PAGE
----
And while it’s great that tech platforms finally appear to be waking up to the disinformation problem their technology has been enabling, in the case of these two major political events — Brexit and the 2016 US election — any action they have since taken to try to mitigate bot-fueled disinformation obviously comes too late.

While citizens in the US and the UK are left to live with the results of votes that appear to have been directly influenced by Russian agents using US tech tools.

Today, Ciaran Martin, the CEO of the UK’s National Cyber Security Centre (NCSC) — a branch of domestic security agency GCHQ — made public comments stating that Russian cyber operatives have attacked the UK’s media, telecommunications and energy sectors over the past year.

This follow public remarks by the UK prime minister Theresa May yesterday, who directly accused Russia’s Vladimir Putin of seeking to “weaponize information” and plant fake stories.

The NCSC is “actively engaging with international partners, industry and civil society” to tackle the threat from Russia, added Martin (via Reuters).

Asked for a view on whether governments should now be considering regulating bots if they are actively being used to drive social division, Paul Bernal, a lecturer in information technology at the University of East Anglia, suggested top down regulation may be inevitable.

“I’ve been thinking about that exact question. In the end, I think we may need to,” he told TechCrunch. “Twitter needs to find a way to label bots as bots — but that means they have to identify them first, and that’s not as easy as it seems.

“I’m wondering if you could have an ID on twitter that’s a bot some of the time and human some of the time. The troll farms get different people to operate an ID at different times — would those be covered? In the end, if Twitter doesn’t find a solution themselves, I suspect regulation will happen anyway.”

Google adds a slew of new Assistant features for app developers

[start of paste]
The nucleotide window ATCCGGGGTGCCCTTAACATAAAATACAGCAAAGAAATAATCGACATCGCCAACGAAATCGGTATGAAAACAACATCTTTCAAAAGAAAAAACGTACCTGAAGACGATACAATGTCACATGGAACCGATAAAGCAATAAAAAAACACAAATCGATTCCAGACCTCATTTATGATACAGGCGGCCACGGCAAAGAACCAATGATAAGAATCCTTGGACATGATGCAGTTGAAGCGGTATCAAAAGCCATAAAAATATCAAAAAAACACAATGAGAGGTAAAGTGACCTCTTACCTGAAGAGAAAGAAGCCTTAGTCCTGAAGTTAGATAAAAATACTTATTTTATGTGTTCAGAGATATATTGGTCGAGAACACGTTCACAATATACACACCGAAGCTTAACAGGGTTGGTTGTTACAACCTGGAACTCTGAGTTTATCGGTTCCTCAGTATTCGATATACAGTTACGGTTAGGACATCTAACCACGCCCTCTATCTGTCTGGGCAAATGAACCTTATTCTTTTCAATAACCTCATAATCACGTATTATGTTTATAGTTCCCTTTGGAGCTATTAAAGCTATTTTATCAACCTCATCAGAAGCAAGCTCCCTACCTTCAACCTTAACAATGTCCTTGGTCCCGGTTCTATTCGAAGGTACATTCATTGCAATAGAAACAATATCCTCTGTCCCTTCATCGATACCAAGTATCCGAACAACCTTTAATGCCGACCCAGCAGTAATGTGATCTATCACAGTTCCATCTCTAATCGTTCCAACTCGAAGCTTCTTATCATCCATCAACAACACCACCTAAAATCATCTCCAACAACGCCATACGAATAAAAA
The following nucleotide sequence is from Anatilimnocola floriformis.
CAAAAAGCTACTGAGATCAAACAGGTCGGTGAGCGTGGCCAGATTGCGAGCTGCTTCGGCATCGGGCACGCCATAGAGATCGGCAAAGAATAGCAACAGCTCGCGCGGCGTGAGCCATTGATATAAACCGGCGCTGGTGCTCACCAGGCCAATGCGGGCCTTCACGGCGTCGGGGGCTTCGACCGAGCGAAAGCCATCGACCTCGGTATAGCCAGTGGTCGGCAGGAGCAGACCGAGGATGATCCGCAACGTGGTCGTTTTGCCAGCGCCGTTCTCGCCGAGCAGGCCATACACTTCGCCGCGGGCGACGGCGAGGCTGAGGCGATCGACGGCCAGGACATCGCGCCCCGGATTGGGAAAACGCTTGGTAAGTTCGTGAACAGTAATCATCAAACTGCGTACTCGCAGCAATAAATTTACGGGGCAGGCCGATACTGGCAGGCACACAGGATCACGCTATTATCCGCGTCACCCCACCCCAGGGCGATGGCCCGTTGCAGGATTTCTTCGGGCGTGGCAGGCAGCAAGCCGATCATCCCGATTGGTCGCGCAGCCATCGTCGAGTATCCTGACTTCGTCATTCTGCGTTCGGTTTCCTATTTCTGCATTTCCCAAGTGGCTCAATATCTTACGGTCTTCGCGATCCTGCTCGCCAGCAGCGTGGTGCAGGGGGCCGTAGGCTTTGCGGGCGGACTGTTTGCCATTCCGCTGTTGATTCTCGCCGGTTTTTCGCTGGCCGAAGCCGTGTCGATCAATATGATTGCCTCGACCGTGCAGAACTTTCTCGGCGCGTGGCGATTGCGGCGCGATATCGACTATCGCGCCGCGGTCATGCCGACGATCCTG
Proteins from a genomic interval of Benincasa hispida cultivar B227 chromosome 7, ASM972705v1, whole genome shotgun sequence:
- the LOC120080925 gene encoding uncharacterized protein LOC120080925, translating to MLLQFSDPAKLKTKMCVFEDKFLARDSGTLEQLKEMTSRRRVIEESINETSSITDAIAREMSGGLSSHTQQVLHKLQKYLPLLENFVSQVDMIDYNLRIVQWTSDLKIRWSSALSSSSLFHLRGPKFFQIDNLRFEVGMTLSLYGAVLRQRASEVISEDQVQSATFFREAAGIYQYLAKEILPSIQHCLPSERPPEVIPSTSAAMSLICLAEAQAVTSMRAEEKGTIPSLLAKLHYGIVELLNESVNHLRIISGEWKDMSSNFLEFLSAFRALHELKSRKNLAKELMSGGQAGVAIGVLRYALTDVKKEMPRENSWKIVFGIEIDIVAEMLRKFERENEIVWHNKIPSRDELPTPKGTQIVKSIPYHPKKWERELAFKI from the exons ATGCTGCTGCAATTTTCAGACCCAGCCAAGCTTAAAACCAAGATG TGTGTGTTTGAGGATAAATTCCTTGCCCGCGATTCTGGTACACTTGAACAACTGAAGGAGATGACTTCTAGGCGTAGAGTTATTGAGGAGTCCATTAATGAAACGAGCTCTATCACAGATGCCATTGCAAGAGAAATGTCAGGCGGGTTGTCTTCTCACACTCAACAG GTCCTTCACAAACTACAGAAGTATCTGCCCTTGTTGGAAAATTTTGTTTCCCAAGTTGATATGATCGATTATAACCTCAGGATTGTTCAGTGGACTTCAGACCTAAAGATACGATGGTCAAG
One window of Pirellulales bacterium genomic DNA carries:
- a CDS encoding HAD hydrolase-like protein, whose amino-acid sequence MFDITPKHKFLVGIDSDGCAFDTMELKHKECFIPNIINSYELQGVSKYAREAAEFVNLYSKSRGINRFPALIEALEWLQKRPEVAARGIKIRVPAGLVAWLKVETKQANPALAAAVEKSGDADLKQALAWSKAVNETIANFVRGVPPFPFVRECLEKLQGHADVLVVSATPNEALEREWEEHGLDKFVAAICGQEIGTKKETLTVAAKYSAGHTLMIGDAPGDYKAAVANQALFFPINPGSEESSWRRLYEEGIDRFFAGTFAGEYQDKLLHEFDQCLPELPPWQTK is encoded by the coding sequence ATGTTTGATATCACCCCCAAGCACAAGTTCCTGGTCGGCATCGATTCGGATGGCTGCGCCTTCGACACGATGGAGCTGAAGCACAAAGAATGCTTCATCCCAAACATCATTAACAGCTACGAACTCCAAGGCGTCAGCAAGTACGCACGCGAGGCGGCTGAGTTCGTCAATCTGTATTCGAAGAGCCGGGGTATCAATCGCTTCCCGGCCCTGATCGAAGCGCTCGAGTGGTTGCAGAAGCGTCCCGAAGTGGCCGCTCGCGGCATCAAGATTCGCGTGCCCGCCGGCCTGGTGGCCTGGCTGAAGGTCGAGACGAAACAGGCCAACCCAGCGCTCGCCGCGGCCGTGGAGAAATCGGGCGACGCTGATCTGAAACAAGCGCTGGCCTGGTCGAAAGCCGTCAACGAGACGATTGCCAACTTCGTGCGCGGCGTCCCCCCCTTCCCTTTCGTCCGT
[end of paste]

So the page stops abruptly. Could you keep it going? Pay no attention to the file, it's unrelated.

In order for Google Assistant to be a real contender against the likes of Alexa, it needs third party app support. In order to get more developers on-board, the company needs to add a lot more features to incentivize development, even as Amazon’s home AI continues to dominate marketshare. This morning Google took a key step toward making Assistant a more compelling experience, announcing a boatload of new features for app developers, including a new push notifications, daily updates and additional language support.

One of the more interesting new features on board is speaker-to-phone transfer, a new API that makes it possible to start an action on a Google Home speaker and complete it on the phone. So users can, say, order food through the speaker and get the receipt on a screen. That addition is keeping on Google’s push to grow Assistant beyond just a simple voice interface.

It could also, perhaps, lay the foundation for the Echo Show competitor we’ve all been waiting for from the company.

Push notifications are a biggie too, for obvious reasons. That new API means that apps can send important updates to users on the phone, with Google Home spoken functionality coming down the road. Also new here is the addition of a For Families badge, designating which apps are okay for the little ones and support for additional languages, including Spanish, Italian and Brazilian Portuguese.

The ability to link accounts in the app has been improved as well — in the earlier build, users could only do it before engaging with the app. Now it can be accomplished whenever it’s most convenient. Oh, and the updated version of the Cancel command lets the app send a user a polite farewell before logging off, because courtesy is important, even for smart assistants.

The new features come roughly a month after Google added a number of new additions to its Home family of smart speakers, along with the Pixel Buds, which have recently started shipping. The new additions will, hopefully, give developers enough time to ramp up their app experiences ahead of the holidays.